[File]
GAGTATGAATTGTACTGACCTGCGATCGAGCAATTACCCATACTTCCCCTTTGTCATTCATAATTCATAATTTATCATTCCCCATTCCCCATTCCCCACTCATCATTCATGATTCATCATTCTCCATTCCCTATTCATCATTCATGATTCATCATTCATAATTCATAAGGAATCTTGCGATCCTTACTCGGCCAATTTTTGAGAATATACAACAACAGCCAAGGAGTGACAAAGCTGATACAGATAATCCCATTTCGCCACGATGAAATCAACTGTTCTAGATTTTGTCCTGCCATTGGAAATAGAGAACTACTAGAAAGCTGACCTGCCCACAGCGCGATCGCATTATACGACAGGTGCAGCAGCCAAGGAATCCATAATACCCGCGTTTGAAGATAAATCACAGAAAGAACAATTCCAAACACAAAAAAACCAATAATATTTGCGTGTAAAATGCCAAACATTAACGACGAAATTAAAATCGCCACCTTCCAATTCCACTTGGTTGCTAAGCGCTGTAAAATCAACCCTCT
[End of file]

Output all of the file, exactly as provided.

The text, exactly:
GAGTATGAATTGTACTGACCTGCGATCGAGCAATTACCCATACTTCCCCTTTGTCATTCATAATTCATAATTTATCATTCCCCATTCCCCATTCCCCACTCATCATTCATGATTCATCATTCTCCATTCCCTATTCATCATTCATGATTCATCATTCATAATTCATAAGGAATCTTGCGATCCTTACTCGGCCAATTTTTGAGAATATACAACAACAGCCAAGGAGTGACAAAGCTGATACAGATAATCCCATTTCGCCACGATGAAATCAACTGTTCTAGATTTTGTCCTGCCATTGGAAATAGAGAACTACTAGAAAGCTGACCTGCCCACAGCGCGATCGCATTATACGACAGGTGCAGCAGCCAAGGAATCCATAATACCCGCGTTTGAAGATAAATCACAGAAAGAACAATTCCAAACACAAAAAAACCAATAATATTTGCGTGTAAAATGCCAAACATTAACGACGAAATTAAAATCGCCACCTTCCAATTCCACTTGGTTGCTAAGCGCTGTAAAATCAACCCTCT